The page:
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Uploading Your Mind Does Not Compute

THE NOTION OF UPLOADING YOUR MIND TO a computer has been trending lately, from movies like Transcendence to websites of neurophysiologists and computer scientists (Google “uploading the brain” for many websites and videos). The only thing you can actually upload to a computer is, well, a computer file—something that’s designed to be uploaded—something in machine-readable format, such as a photograph in JPEG format or a music track in MPEG format or a text file in ASCII format. The mind isn’t a computer file, so the idea of uploading your mind must refer to a different idea.

In the good old days of artificial intelligence, some people thought we could discover (or maybe invent) a “language of thought,” something that looked like a natural language (such as English), but one that could be manipulated by computers in the same the way computers manipulate statements in so-called computer languages (although statements in a computer language are actually more like instructions in a recipe). At first, attempts were made to use classic symbolic logic (“A implies B and B implies C, so A implies C.”). These attempts failed because people don’t use words in the same way symbols are used in symbolic logic. So the researchers invented something they called “non-monotonic” logic, which didn’t work very well, either. These notions have been largely if not completely abandoned.

Even if there really were a language of thought in which your mind’s contents were recorded, there would still be the problem of downloading it from your brain before we could upload it anywhere. Unfortunately (or maybe fortunately), there’s no computer interface to your mind—no USB port, or that thing at the base of your skull in The Matrix. Since there’s no interface to your mind, the notion of uploading it actually imagines something else—uploading your brain to a computer. Since we know that your brain produces your mind somehow, if we just copy your brain that should do the trick.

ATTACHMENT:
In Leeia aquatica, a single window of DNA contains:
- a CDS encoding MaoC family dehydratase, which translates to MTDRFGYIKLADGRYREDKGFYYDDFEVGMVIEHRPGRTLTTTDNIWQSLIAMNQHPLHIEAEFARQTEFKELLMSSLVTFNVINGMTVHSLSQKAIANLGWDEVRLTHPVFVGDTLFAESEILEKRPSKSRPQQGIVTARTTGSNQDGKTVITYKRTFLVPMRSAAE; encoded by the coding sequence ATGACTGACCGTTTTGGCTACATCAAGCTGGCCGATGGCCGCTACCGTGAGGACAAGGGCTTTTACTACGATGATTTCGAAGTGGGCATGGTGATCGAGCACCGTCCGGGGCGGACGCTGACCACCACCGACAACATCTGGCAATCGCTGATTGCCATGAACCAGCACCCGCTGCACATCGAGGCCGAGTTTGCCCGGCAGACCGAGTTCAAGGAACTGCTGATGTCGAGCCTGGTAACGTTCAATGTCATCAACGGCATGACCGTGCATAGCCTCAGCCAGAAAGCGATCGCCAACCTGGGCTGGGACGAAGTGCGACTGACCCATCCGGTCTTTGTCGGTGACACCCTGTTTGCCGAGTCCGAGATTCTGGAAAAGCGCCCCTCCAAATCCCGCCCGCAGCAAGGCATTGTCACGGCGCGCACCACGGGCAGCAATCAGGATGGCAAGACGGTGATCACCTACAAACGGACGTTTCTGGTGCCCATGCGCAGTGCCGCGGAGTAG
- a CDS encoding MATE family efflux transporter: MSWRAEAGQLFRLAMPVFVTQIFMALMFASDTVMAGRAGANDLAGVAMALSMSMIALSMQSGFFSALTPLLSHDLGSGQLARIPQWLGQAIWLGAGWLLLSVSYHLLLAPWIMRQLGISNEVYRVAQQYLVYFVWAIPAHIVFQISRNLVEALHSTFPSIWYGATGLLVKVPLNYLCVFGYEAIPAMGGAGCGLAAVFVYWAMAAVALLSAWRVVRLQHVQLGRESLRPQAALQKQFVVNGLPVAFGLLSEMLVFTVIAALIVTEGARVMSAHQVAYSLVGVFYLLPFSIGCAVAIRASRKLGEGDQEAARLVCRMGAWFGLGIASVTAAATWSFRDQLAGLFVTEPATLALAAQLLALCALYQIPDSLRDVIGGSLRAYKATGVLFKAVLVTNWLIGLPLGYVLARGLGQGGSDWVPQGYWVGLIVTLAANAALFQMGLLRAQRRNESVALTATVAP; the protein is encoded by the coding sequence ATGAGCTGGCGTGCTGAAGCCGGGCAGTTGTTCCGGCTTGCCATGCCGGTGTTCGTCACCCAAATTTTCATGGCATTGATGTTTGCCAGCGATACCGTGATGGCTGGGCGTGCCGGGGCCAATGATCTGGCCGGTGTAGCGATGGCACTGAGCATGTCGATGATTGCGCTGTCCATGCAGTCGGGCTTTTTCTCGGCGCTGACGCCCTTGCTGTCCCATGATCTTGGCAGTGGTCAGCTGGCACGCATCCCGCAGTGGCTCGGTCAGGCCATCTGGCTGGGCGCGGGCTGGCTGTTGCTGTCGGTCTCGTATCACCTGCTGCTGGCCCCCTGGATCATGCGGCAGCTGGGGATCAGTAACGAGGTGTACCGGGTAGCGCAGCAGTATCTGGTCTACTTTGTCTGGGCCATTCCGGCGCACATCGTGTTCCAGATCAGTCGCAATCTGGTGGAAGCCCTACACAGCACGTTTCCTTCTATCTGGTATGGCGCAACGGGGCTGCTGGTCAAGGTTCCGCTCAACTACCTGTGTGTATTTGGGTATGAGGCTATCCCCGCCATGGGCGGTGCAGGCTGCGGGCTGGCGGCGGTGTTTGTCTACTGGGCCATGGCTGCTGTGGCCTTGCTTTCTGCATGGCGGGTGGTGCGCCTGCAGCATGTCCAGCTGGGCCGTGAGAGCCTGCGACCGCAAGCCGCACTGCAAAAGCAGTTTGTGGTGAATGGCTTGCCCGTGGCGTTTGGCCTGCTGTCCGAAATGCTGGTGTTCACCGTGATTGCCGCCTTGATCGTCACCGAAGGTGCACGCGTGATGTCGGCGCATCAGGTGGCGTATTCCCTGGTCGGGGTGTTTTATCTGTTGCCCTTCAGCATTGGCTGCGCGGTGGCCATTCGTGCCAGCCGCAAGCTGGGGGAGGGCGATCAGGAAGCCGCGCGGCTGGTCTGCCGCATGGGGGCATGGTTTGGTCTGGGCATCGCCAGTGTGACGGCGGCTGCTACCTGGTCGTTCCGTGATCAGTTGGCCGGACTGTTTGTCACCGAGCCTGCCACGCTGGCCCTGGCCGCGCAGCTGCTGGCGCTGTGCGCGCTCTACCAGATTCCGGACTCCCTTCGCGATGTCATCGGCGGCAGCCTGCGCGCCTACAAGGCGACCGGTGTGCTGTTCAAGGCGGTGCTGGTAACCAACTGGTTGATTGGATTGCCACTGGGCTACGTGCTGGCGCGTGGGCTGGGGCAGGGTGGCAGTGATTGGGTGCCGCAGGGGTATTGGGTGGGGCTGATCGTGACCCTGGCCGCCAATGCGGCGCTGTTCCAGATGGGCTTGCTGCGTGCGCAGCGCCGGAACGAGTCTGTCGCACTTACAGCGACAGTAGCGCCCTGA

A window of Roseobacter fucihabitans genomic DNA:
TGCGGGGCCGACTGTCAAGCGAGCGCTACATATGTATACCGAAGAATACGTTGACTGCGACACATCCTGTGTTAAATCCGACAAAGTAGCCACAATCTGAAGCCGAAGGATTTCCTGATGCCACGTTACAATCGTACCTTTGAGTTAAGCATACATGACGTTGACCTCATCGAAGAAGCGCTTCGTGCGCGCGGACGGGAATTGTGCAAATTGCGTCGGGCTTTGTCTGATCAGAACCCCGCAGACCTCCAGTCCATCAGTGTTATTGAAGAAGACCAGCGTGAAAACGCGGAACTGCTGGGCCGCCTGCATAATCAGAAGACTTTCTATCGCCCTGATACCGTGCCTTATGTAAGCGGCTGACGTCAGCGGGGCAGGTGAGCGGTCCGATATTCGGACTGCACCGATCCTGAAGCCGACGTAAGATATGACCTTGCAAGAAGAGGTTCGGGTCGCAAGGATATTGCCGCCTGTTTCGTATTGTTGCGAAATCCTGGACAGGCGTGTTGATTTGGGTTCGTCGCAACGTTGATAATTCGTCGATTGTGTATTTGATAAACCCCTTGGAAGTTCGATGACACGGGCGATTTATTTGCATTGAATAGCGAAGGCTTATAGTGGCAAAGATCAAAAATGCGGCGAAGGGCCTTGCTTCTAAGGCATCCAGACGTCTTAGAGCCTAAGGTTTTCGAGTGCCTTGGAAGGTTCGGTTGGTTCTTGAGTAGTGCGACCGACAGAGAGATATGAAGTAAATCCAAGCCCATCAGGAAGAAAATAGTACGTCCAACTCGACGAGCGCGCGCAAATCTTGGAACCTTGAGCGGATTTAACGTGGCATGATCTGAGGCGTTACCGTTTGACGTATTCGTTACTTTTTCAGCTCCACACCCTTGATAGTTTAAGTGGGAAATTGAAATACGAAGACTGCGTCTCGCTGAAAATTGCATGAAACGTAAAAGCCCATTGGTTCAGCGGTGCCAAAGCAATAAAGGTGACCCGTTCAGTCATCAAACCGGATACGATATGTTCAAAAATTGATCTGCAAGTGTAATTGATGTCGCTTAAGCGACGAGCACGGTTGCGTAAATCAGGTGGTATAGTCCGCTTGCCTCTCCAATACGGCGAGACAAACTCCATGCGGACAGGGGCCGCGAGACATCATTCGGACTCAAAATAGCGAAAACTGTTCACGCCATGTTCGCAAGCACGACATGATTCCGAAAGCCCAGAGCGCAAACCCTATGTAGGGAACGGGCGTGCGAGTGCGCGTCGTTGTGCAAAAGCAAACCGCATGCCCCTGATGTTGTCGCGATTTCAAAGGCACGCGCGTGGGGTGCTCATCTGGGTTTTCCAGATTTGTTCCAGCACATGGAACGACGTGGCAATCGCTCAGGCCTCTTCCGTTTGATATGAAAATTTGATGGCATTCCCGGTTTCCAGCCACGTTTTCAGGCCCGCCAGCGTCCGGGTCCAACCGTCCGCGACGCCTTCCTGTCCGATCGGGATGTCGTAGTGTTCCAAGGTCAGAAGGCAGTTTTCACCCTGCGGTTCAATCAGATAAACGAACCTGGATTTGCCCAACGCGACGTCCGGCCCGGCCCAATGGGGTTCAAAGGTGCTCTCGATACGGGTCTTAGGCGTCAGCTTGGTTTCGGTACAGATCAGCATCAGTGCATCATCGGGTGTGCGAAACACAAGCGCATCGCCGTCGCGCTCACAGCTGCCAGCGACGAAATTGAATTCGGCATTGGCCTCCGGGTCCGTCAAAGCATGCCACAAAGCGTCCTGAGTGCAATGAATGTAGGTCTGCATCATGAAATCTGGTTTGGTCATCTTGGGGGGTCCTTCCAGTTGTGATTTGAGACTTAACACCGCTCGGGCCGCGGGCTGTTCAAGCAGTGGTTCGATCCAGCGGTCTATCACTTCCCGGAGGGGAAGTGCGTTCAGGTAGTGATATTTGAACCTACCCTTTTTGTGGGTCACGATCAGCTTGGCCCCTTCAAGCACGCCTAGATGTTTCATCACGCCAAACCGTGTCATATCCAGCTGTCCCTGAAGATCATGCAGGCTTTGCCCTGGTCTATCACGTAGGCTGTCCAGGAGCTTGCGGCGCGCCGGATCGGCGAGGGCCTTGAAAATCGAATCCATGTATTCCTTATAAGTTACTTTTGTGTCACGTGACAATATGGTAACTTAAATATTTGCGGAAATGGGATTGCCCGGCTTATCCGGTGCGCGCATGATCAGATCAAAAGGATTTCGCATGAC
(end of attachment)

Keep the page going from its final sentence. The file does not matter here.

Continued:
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UPLOADING YOUR BRAIN SPECIAL ISSUE: Uploading the Mind to a Computer Mind Uploading: An Argument for the Scientific and Technical Plausibility of Preserving Thoughts Indefinitely by Kenneth Hayworth; Uploading Your Mind Does Not Compute by Peter Kassan; Virtual Immortality: Why the Mind-Body Problem is Still a Problem by Robert Lawrence Kuhn SPECIAL SECTION: What Motivates Extremists? Once Upon a Time: Re-Thinking the Fight Against Extremists by Tina Dupuy; Dealing With Islamism: Trust, Costly Signaling and Forming Moral Teams by Peter Boghossian and James A. Lindsay; Apocalypse Soon?: How Emerging Technologies, Population Growth, and Global Warming Will Fuel Apocalyptic Terrorism in the Future by Phil Torres ARTICLES Paleoanthropology Wars: The Discovery of Homo naledi has Generated Considerable Controversy in this Scientific Discipline by Nathan H. Lents; Charlie Sheen’s HIV Goat Milk Doctor by Harriet Hall, M.D.; Massachusetts: Mass Hysteria Cover Up by Robert E. Bartholomew; Agony and Ecstasy: Were Saint Paul’s Christian Beliefs a Symptom of Epileptic Personality Disorder? by Harry White; In Defense of Anti-Science: Why the Anti-anti-science Movement Has Gone too Far by J. Howard Siegal; The Decline of Intelligent Design: The 10th Anniversary of the Dover Decision and the Demise of Intelligent Design by Donald Prothero COLUMNS The SkepDoc: Flu Shots Facts and Fallacies by Harriet Hall, M.D.;The Gadfly: How Accurate is the “Cycle of Abuse”? by Carol Tavris REVIEW “Sacred Cows: A Lighthearted Look at Belief and Tradition Around the World” by Seth Andrews reviewed by Donald Prothero JUNIOR SKEPTIC: Man-Eating Plants: The Cannibal Tree of Madagascar by Daniel Loxton.